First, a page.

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There is a saying that goes “when the tide rolls back, you can see who is swimming naked”. When the market is strong, it covers a lot of weaknesses. With interest rates moving up, inflation on the rise, and the economy heading towards a possible recession, we’ll find out soon how solid the foundation of the real estate market has been, and more importantly, which companies and agents have built a strong, recession-proof business. Change always brings opportunity for the smart and opportunistic among us, and in my opinion, the following business types are positioned best for success in the coming years.
The Niche Superstars
The companies that are known as the best at something, will win big in the coming years. When there is less business to go around, the customer becomes more powerful, and people want to work with the best. If you are known as the best luxury agent or the best buyer’s agent, you’re going to have more business than you can handle in the coming years because customers will seek you out.
Diversified Business Models
Offices with multiple channels of business will do well in slower, more competitive markets. I tell my broker/owner friends that they should add relocation services and property management to their businesses as soon as possible. When the last recession hit, companies that had a track record of working with corporate clients were well-positioned for the REO onslaught that hit the market. While other brokers were closing down, they were expanding their operations and making more money than ever. Brokers who have escrow, title, and/or mortgage services are also better positioned to navigate through more treacherous waters. Geographic diversity also helps. Companies that are tied to only one local economy are more vulnerable than companies that are in multiple markets and can deploy more capital to offices where the market is stronger.
Capital and The Barbell Effect
Companies that managed their money well, and who have solid capital reserves will be able to withstand shifts in the market. The barbell effect also suggests that very small companies with low overhead will be nimble enough to survive a slower market, and very large companies with strong balance sheets will also do well, but everyone else in between will have a tough time. Intelligently-led companies in the middle will need to sprint to one side of the barbell or the other. In other words, get small and lean as quickly as possible or get big fast, if not organically, then by acquisitions.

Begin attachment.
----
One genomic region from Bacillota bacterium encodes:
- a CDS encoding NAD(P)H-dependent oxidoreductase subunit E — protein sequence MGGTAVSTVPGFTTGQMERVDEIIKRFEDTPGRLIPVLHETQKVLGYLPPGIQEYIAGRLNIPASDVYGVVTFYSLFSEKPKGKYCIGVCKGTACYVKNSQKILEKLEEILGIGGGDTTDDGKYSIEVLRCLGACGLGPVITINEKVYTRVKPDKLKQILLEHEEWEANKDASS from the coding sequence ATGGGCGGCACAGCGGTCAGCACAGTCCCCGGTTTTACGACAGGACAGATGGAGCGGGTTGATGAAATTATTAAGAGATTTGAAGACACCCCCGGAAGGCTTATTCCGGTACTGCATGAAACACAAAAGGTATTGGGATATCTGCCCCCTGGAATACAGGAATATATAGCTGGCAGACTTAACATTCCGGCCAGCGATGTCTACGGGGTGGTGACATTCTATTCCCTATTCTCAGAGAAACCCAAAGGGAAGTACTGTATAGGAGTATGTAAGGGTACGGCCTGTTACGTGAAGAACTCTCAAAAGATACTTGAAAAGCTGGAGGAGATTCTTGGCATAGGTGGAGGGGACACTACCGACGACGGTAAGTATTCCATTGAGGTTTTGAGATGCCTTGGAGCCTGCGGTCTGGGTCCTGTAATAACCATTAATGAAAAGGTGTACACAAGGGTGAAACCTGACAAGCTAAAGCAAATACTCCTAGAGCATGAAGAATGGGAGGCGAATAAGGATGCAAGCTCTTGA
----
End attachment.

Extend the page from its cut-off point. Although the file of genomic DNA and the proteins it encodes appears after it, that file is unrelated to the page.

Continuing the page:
The fundamentals of real estate are too strong for a crash like we saw in 2007. Homeowners have more equity than ever, and the mortgage market is much more disciplined than it was back then. However, affordability is at an all-time low and the market is due for a correction. The real estate market will undoubtedly be tougher, especially for the mortgage industry, but a surge of innovation is also around the corner. The companies that best understand digitization and the changes in our demographics will be the winners. I believe that the next Zillow, Rocket Mortgage, and eXp are in their early stages right now, which means some of the biggest fortunes ever made in our industry are not behind us, but rather are just around the corner.
The incomparable NAHREP at L’ATTITUDE (NAL) event in Miami. This year, the crowd will be bigger and the speakers will be even more impressive! If you are not familiar with some of the names, let me provide some additional color: Eddy Cue is a Cuban-American and the second-ranking executive at Apple, Orlando Bravo is the wealthiest Latino in America with a net worth of more than 8 billion dollars, and Priscila Almodovar is the only Latina CEO of a Fortune 100 company. Beyond this incredible list of headliners, the hallways at NAL will include…
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